May 26, 2021

North Bellaire Special Development District

The most important thing to know about the newly established North Bellaire Special Development District (NBSDD), which rezones the former Chevron property, is that it’s a planned development-only district.  That makes it the most restrictive (i.e., protective of the neighbors) zoning district anywhere in the City.  With planned developments (PD’s) nothing is allowed by right, and any proposal could be considered only after two levels of review including two public hearings, and with no guarantee of approval.  Simply put, once there’s an actual development application on the table we’ll all get another bite at the apple (two bites, really).

That last part is significant and highlights a common misunderstanding in much of the public input Council received.  Many of the comments—both for and against—seemed targeted at “the developer’s plans” or at a particular outcome, as though it’s already a done deal.  However, we’re just not at that stage of the process yet.  We could have been, had the zoning district been proposed to allow by-right development, thereby preauthorizing anything that complied with its regulations.  But it wasn’t, and that’s the point.  Zoning the property as a PD-only district was merely the next step to soliciting development proposals for future consideration, maximizing the protection of the neighbors’ interests by reserving the right to say no.

May 17, 2021

Departmental Overviews Enhance Budgeting and Transparency

This budget season, our city staff have newly introduced departmental overview presentations in a series of pre-budget Council workshops, to better inform our budgetary decision making and increase transparency.  The idea is to provide Council and the public with a greater understanding of what the budget actually funds in each area of city operations, with the goal of prompting questions and helping everyone involved to be more prepared for the upcoming budget process.  It’s also just good stuff to know for anyone interested in how the City functions.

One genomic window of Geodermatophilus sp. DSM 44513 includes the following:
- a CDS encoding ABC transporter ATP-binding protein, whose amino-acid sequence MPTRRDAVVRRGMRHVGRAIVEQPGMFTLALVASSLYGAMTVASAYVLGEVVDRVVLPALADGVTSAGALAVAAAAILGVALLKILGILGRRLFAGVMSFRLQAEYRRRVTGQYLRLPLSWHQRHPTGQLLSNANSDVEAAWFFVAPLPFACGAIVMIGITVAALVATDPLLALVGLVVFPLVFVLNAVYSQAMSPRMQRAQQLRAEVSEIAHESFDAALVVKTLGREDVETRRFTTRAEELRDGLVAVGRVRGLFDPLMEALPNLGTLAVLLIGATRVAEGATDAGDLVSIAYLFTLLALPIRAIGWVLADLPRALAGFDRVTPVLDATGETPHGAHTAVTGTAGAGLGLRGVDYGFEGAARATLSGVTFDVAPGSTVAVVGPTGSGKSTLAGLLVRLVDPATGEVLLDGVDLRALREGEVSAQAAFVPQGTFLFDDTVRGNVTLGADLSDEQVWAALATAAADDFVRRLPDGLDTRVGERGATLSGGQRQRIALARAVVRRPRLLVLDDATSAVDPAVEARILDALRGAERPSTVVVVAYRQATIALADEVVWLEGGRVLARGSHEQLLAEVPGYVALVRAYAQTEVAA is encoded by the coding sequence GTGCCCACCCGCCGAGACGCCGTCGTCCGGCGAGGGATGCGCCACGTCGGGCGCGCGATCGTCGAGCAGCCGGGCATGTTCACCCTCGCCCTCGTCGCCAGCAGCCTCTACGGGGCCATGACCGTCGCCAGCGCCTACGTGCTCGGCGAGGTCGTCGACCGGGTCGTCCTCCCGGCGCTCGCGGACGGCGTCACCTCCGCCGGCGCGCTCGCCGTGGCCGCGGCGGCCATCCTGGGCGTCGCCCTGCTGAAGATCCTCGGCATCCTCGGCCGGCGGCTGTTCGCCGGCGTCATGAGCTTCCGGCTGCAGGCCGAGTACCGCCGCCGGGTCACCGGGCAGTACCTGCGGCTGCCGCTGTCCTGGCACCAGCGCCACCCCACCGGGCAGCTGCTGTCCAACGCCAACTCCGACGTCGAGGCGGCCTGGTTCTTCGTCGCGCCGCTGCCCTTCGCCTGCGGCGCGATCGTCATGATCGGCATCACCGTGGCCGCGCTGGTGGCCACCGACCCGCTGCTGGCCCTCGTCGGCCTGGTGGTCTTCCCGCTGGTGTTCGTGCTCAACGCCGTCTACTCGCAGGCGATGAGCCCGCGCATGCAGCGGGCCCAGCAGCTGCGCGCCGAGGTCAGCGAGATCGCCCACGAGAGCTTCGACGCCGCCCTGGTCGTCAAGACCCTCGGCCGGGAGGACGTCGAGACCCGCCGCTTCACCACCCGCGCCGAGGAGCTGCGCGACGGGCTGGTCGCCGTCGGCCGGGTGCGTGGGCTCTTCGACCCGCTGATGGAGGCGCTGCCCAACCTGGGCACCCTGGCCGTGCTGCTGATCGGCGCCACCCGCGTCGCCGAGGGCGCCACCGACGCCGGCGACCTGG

Each director will give a brief overview of their department, including at a minimum the following:

  • Why statement – department’s purpose
  • Who the department serves – customers
  • What the department does – functional org chart
  • Who is in the department – positional org chart
  • Operating budget overview / history
  • Performance indicators
  • Potential management projects
  • Points to ponder – FY 2022 budget considerations

The Finance Department presented on May 3, and tonight’s pre-budget workshop will feature Parks, Recreation and Facilities, and Public Works.  We’ll hear from Fire and Library on June 7, Police and Development Services on June 21, and the City Manager’s Office, Human Resources, and Information Technology on July 19.  The proposed budget for fiscal year 2022 is also scheduled to be presented that night.

These overviews will be published to the Additional Departmental Information section of our new CRAFT page (City Reporting and Financial Transparency) on the City website, an ongoing effort guided by the Texas Comptroller’s Transparency Stars program.  While much of the page is still under development, we’re proud to have recently been awarded our first Transparency Star, for the Traditional Finances section!  By including the Additional Departmental Information, which goes beyond the five topical areas identified by the program, we’ve taken our commitment to financial transparency still further, and hope you will find this information useful in understanding our city finances.

Budget season continues through adoption of the budget in September and the tax rate in October.  Residents are invited and encouraged to submit questions and feedback, at any point in the process, by e-mail to